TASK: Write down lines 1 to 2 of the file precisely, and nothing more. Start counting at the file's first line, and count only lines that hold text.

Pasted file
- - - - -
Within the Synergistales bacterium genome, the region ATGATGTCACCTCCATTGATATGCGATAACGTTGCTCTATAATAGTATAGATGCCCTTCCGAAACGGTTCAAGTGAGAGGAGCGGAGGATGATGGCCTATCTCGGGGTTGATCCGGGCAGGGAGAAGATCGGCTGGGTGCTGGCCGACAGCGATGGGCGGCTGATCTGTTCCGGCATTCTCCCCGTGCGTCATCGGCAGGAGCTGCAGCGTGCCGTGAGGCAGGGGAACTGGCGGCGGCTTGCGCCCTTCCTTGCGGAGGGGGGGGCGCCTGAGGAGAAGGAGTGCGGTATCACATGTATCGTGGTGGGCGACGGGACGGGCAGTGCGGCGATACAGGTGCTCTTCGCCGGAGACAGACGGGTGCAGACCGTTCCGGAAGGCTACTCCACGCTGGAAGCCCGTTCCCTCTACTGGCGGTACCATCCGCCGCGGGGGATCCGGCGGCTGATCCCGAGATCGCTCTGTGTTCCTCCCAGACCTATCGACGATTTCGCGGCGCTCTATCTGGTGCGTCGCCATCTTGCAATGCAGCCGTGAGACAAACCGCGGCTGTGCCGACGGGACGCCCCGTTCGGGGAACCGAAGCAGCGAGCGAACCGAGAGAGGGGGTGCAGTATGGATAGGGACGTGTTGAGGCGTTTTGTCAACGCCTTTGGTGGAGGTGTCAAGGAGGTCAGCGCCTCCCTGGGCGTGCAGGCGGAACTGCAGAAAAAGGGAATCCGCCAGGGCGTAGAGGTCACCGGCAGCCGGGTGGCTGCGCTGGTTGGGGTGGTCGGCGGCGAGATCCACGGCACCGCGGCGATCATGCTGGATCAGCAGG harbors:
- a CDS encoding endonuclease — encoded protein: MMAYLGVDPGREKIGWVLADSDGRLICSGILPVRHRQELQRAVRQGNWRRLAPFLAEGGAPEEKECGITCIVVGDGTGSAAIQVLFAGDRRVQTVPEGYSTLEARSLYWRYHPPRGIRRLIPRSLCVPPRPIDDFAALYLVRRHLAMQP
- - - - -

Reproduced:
Within the Synergistales bacterium genome, the region ATGATGTCACCTCCATTGATATGCGATAACGTTGCTCTATAATAGTATAGATGCCCTTCCGAAACGGTTCAAGTGAGAGGAGCGGAGGATGATGGCCTATCTCGGGGTTGATCCGGGCAGGGAGAAGATCGGCTGGGTGCTGGCCGACAGCGATGGGCGGCTGATCTGTTCCGGCATTCTCCCCGTGCGTCATCGGCAGGAGCTGCAGCGTGCCGTGAGGCAGGGGAACTGGCGGCGGCTTGCGCCCTTCCTTGCGGAGGGGGGGGCGCCTGAGGAGAAGGAGTGCGGTATCACATGTATCGTGGTGGGCGACGGGACGGGCAGTGCGGCGATACAGGTGCTCTTCGCCGGAGACAGACGGGTGCAGACCGTTCCGGAAGGCTACTCCACGCTGGAAGCCCGTTCCCTCTACTGGCGGTACCATCCGCCGCGGGGGATCCGGCGGCTGATCCCGAGATCGCTCTGTGTTCCTCCCAGACCTATCGACGATTTCGCGGCGCTCTATCTGGTGCGTCGCCATCTTGCAATGCAGCCGTGAGACAAACCGCGGCTGTGCCGACGGGACGCCCCGTTCGGGGAACCGAAGCAGCGAGCGAACCGAGAGAGGGGGTGCAGTATGGATAGGGACGTGTTGAGGCGTTTTGTCAACGCCTTTGGTGGAGGTGTCAAGGAGGTCAGCGCCTCCCTGGGCGTGCAGGCGGAACTGCAGAAAAAGGGAATCCGCCAGGGCGTAGAGGTCACCGGCAGCCGGGTGGCTGCGCTGGTTGGGGTGGTCGGCGGCGAGATCCACGGCACCGCGGCGATCATGCTGGATCAGCAGG harbors:
- a CDS encoding endonuclease — encoded protein: MMAYLGVDPGREKIGWVLADSDGRLICSGILPVRHRQELQRAVRQGNWRRLAPFLAEGGAPEEKECGITCIVVGDGTGSAAIQVLFAGDRRVQTVPEGYSTLEARSLYWRYHPPRGIRRLIPRSLCVPPRPIDDFAALYLVRRHLAMQP